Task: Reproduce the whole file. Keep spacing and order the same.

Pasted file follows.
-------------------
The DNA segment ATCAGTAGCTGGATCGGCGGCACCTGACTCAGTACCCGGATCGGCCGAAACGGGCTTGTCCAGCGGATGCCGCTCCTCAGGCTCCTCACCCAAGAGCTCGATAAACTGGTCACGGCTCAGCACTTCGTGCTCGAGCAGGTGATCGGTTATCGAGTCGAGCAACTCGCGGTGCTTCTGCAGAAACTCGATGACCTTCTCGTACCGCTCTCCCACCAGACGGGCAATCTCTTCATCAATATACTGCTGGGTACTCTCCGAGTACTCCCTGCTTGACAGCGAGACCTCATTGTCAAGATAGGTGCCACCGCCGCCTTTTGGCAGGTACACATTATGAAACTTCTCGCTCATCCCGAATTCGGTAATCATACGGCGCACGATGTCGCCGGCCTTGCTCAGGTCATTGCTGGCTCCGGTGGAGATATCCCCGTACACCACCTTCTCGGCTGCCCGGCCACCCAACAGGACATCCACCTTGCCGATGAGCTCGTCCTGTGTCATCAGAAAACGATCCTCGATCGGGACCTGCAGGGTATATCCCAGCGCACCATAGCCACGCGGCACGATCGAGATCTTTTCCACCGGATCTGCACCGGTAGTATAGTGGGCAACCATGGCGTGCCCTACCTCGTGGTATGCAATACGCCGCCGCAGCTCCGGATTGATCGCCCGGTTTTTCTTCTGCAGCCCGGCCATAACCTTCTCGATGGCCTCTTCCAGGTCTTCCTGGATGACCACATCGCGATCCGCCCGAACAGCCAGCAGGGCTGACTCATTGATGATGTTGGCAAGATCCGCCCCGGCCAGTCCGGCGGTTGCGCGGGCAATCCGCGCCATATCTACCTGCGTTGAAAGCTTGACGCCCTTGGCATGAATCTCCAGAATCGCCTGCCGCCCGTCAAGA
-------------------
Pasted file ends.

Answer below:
The DNA segment ATCAGTAGCTGGATCGGCGGCACCTGACTCAGTACCCGGATCGGCCGAAACGGGCTTGTCCAGCGGATGCCGCTCCTCAGGCTCCTCACCCAAGAGCTCGATAAACTGGTCACGGCTCAGCACTTCGTGCTCGAGCAGGTGATCGGTTATCGAGTCGAGCAACTCGCGGTGCTTCTGCAGAAACTCGATGACCTTCTCGTACCGCTCTCCCACCAGACGGGCAATCTCTTCATCAATATACTGCTGGGTACTCTCCGAGTACTCCCTGCTTGACAGCGAGACCTCATTGTCAAGATAGGTGCCACCGCCGCCTTTTGGCAGGTACACATTATGAAACTTCTCGCTCATCCCGAATTCGGTAATCATACGGCGCACGATGTCGCCGGCCTTGCTCAGGTCATTGCTGGCTCCGGTGGAGATATCCCCGTACACCACCTTCTCGGCTGCCCGGCCACCCAACAGGACATCCACCTTGCCGATGAGCTCGTCCTGTGTCATCAGAAAACGATCCTCGATCGGGACCTGCAGGGTATATCCCAGCGCACCATAGCCACGCGGCACGATCGAGATCTTTTCCACCGGATCTGCACCGGTAGTATAGTGGGCAACCATGGCGTGCCCTACCTCGTGGTATGCAATACGCCGCCGCAGCTCCGGATTGATCGCCCGGTTTTTCTTCTGCAGCCCGGCCATAACCTTCTCGATGGCCTCTTCCAGGTCTTCCTGGATGACCACATCGCGATCCGCCCGAACAGCCAGCAGGGCTGACTCATTGATGATGTTGGCAAGATCCGCCCCGGCCAGTCCGGCGGTTGCGCGGGCAATCCGCGCCATATCTACCTGCGTTGAAAGCTTGACGCCCTTGGCATGAATCTCCAGAATCGCCTGCCGCCCGTCAAGA